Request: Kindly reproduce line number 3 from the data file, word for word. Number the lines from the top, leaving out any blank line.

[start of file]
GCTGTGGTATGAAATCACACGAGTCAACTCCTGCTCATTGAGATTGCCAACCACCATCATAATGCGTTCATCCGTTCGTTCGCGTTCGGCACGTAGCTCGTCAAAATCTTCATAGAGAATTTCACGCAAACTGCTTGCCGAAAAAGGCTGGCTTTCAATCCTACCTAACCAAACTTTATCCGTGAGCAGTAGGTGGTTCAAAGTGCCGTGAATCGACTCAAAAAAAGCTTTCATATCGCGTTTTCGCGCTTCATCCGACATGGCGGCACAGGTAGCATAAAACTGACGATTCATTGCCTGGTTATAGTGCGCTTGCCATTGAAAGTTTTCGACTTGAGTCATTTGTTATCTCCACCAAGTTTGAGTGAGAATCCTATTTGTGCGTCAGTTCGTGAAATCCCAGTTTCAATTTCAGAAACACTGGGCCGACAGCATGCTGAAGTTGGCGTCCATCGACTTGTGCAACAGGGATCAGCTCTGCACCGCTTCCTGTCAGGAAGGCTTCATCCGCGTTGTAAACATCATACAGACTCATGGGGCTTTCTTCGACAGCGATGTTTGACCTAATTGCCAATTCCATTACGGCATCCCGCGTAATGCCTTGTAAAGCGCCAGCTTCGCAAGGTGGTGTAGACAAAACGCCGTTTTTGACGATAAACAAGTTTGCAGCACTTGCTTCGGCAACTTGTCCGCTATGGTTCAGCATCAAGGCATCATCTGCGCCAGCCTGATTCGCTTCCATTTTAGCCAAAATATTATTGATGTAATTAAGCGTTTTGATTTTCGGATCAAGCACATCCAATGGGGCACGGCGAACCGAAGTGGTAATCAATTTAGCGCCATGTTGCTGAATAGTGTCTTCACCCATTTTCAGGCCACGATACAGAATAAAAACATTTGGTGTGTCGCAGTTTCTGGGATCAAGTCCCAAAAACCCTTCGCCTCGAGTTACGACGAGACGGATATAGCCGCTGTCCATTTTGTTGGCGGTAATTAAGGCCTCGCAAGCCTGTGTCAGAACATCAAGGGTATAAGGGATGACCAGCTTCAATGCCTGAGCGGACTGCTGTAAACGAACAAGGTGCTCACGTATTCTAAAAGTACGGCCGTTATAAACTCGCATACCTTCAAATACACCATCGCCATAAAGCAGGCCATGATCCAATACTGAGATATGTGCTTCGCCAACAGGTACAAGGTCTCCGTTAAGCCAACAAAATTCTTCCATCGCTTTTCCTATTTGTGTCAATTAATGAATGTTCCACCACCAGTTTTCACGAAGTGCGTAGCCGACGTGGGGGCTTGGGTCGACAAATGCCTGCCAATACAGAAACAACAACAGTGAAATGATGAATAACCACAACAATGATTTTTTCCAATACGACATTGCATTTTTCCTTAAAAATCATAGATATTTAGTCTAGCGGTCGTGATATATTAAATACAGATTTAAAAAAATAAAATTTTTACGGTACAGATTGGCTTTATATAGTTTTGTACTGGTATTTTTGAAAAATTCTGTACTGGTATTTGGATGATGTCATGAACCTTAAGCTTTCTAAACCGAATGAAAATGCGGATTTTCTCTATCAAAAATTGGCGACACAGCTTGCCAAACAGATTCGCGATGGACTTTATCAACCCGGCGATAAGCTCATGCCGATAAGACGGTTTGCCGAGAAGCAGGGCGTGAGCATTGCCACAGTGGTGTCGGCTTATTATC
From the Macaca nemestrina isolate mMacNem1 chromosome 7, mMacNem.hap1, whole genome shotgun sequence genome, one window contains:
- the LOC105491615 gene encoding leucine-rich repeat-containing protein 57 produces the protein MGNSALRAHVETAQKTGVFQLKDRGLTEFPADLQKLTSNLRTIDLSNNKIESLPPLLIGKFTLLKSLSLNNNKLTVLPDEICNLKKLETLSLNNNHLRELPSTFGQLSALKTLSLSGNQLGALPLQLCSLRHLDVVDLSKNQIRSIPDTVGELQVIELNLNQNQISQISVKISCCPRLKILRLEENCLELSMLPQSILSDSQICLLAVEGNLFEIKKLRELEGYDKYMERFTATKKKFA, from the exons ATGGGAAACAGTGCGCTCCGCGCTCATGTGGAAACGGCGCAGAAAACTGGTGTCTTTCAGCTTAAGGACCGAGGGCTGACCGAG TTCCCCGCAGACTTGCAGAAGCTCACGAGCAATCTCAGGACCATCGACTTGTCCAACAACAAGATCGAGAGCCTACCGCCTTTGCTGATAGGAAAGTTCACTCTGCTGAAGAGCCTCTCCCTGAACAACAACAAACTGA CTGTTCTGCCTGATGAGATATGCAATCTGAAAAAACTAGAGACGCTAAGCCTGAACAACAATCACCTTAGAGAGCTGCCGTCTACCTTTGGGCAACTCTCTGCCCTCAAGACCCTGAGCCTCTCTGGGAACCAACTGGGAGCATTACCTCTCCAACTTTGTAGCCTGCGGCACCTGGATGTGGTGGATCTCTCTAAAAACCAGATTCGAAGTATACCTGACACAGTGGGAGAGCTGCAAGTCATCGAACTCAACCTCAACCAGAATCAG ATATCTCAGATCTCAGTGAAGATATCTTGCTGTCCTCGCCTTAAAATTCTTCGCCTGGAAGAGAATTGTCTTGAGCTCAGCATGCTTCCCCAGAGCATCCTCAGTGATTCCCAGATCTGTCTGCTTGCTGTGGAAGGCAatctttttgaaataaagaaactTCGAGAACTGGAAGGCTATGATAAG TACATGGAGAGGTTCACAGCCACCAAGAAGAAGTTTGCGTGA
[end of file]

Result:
- the LOC105491615 gene encoding leucine-rich repeat-containing protein 57 produces the protein MGNSALRAHVETAQKTGVFQLKDRGLTEFPADLQKLTSNLRTIDLSNNKIESLPPLLIGKFTLLKSLSLNNNKLTVLPDEICNLKKLETLSLNNNHLRELPSTFGQLSALKTLSLSGNQLGALPLQLCSLRHLDVVDLSKNQIRSIPDTVGELQVIELNLNQNQISQISVKISCCPRLKILRLEENCLELSMLPQSILSDSQICLLAVEGNLFEIKKLRELEGYDKYMERFTATKKKFA, from the exons ATGGGAAACAGTGCGCTCCGCGCTCATGTGGAAACGGCGCAGAAAACTGGTGTCTTTCAGCTTAAGGACCGAGGGCTGACCGAG TTCCCCGCAGACTTGCAGAAGCTCACGAGCAATCTCAGGACCATCGACTTGTCCAACAACAAGATCGAGAGCCTACCGCCTTTGCTGATAGGAAAGTTCACTCTGCTGAAGAGCCTCTCCCTGAACAACAACAAACTGA CTGTTCTGCCTGATGAGATATGCAATCTGAAAAAACTAGAGACGCTAAGCCTGAACAACAATCACCTTAGAGAGCTGCCGTCTACCTTTGGGCAACTCTCTGCCCTCAAGACCCTGAGCCTCTCTGGGAACCAACTGGGAGCATTACCTCTCCAACTTTGTAGCCTGCGGCACCTGGATGTGGTGGATCTCTCTAAAAACCAGATTCGAAGTATACCTGACACAGTGGGAGAGCTGCAAGTCATCGAACTCAACCTCAACCAGAATCAG ATATCTCAGATCTCAGTGAAGATATCTTGCTGTCCTCGCCTTAAAATTCTTCGCCTGGAAGAGAATTGTCTTGAGCTCAGCATGCTTCCCCAGAGCATCCTCAGTGATTCCCAGATCTGTCTGCTTGCTGTGGAAGGCAatctttttgaaataaagaaactTCGAGAACTGGAAGGCTATGATAAG TACATGGAGAGGTTCACAGCCACCAAGAAGAAGTTTGCGTGA